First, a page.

So if you’re reading a medical trial published recently — and many of us did this a lot during the pandemic — it is more likely to be better than one published in previous decades (though only a little better since 2012). A lot of that probably has to do with regulations on the way trials are planned and reported: Researchers in medical trials are forced to be transparent in a way that would be unrecognizable to scientists in other fields, whose research can effectively be entirely done in secret.

But nothing like this analysis has been done for any other field. Instead, we have to look at some proxies for quality. In psychology, one such proxy might be “adherence to open research”: How much of the new replication-crisis-inspired reforms do they follow? Sadly, for this, all we have so far is a starting point: Only 2% of psychology studies from 2014–2017 shared their data online, and just 3% had a preregistration. These numbers will undoubtedly rise in future surveys — but we don’t have those surveys yet, so we don’t know how much. As for Registered Reports, uptake by scientists has been slow, regardless of how many journals offer it as an option. Changing a whole culture — that, like any culture, has built up a great deal of inertia and skepticism about change — is hard — even if you have very good reason to do so.

Using adherence to open research as a proxy for research quality is complicated by the fact that it’s possible to post a preregistration and then simply not follow it, or write it so vaguely that it doesn’t constrain your “mucking about” in the intended way. Medical researchers might nod wearily here — it’s been clear to them for years that scientists often dishonestly “switch” the outcome of their experiment, which they’d written down in their registration, to something else if their main outcome — pain levels, blood pressure measurements, depression ratings — didn’t show the effect they wanted. It’s also possible to post your data set online and have it be poorly annotated, or at worst completely incomprehensible. That’s if the data is even present: A study from earlier this year found that, in studies where the authors wrote that they’d be happy to share their data on request, only 6.8% actually did so when emailed. In other words, it’s possible to go through the motions of “open science” without it really affecting your research or the way you behave — a problem that’s increasingly been spotted as more researchers sign up to these “open science” techniques. If you want to really make your research open, you have to actually mean it.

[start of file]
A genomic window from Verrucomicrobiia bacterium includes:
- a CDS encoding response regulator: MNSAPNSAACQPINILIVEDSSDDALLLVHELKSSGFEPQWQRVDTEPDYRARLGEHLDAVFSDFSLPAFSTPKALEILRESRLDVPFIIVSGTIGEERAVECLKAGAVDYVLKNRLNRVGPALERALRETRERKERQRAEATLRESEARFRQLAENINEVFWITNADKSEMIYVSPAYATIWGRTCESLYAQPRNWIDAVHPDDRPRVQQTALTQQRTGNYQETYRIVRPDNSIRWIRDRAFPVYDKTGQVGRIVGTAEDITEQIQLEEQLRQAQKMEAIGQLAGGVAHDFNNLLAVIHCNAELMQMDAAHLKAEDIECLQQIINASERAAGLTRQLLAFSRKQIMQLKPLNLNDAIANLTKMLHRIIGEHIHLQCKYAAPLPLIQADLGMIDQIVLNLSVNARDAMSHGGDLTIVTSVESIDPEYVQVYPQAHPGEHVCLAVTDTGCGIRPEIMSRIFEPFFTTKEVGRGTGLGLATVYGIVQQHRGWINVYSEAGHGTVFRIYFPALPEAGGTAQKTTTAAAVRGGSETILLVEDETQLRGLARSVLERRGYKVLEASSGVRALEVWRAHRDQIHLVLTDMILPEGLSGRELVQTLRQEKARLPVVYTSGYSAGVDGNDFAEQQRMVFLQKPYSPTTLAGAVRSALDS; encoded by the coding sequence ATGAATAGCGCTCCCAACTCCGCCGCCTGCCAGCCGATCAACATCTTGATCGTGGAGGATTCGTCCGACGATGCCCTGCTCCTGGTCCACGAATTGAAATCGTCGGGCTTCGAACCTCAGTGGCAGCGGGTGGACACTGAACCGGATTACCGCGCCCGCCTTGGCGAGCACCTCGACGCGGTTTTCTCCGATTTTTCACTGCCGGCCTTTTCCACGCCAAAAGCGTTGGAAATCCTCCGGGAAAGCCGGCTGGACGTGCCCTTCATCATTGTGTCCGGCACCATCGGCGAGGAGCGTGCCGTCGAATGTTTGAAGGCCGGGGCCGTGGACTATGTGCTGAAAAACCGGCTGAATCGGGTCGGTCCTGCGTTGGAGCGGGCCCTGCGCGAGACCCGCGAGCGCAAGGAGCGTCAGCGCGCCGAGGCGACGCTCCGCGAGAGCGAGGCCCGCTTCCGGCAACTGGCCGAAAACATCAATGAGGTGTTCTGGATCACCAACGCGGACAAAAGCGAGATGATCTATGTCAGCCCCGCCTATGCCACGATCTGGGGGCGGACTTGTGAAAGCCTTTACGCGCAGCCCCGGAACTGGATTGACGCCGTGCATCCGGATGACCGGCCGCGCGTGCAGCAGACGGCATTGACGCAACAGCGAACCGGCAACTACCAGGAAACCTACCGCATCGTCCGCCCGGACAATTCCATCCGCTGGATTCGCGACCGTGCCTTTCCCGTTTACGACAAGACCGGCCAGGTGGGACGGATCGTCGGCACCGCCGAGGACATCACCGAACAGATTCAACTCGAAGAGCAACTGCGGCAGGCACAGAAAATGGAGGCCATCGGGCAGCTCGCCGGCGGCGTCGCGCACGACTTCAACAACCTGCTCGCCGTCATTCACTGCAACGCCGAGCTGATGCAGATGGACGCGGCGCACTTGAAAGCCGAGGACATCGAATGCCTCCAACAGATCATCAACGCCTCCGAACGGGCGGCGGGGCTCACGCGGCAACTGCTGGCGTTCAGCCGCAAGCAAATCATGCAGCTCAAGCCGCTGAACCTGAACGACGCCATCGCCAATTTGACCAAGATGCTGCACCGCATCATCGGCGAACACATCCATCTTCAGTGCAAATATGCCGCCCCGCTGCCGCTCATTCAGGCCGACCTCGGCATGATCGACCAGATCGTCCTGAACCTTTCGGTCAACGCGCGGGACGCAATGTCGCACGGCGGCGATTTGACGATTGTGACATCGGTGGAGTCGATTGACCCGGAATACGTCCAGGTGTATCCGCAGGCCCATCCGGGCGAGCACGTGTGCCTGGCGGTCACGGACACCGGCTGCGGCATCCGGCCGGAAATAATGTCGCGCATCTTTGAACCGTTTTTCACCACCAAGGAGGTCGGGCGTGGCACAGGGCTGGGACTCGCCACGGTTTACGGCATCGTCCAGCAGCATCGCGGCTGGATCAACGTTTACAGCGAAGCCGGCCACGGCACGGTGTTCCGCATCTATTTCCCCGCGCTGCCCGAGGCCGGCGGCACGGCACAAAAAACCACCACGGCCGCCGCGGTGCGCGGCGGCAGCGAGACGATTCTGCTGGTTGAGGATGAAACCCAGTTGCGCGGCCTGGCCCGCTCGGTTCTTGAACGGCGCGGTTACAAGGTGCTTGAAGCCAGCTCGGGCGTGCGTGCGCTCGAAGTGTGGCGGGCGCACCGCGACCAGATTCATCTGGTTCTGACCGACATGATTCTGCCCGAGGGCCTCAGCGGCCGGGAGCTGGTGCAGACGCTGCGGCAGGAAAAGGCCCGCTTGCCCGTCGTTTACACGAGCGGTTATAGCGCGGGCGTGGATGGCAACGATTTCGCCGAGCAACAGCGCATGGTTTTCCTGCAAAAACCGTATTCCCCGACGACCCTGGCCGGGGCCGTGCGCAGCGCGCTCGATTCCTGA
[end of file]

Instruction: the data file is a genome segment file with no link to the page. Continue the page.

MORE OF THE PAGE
Another proxy for research quality is sample size. All else equal, bigger studies are usually better — so, are studies bigger nowadays? This is another way of asking about statistical power, the ability to detect effects if they’re really there in your data. Studies with low-powered analyses — and usually this means studies that are too small — risk missing true effects and picking up on false ones.

It’s possible to go through the motions of “open science” without it really affecting your research or the way you behave—a problem that’s increasingly been spotted as more researchers sign up to “open science” techniques.

In some fields, some types of analysis have undoubtedly become more powerful. Genetics is among the most obvious: After many years of failed “candidate gene” research, where small-sample research led the field badly astray, genetic studies now regularly reach sample sizes in the millions, and produce results that are replicable (even if their precise implications are still hotly debated). In brain-imaging research, too, there’s an increasing awareness that to say anything sensible about how the brain relates to various behaviors, traits or disorders, we usually need sample sizes in the thousands. Happily, we now have what we need: Studies published in recent years have used resources like the UK Biobank or the ENIGMA Consortium, both with tens of thousands of brain scans, to come to more reliable conclusions. Alas, that has reemphasized that much of what was done in the past, in small-sample neuroimaging studies, was next to worthless.

Meta-research does show increasing sample sizes over time in neuroimaging as a whole; I’m certain that such a study would find the same in genetics. In other fields, it’s less clear: There’s some evidence, for instance, of a modest increase in sample size in personality psychology over time, and a recent preprint “cautiously” suggested that studies in political science have gotten bigger in recent years.

In other fields, though, all we have are starting points but no data on long-term trends. Almost uniformly, the starting point is one of very low power. That’s true for psychology in general, clinical and sports and exercise psychology in particular, ecology, global change biology (the field that studies how ecosystems are impacted by climate change), economics, and political science. Other areas like geography have seen glimmers of a replication crisis but haven’t yet collected the relevant meta-scientific data on factors like statistical power to assess how bad things are. We’ll need a lot more meta-research in the future if we want to know whether things are getting better (or, whisper it, worse).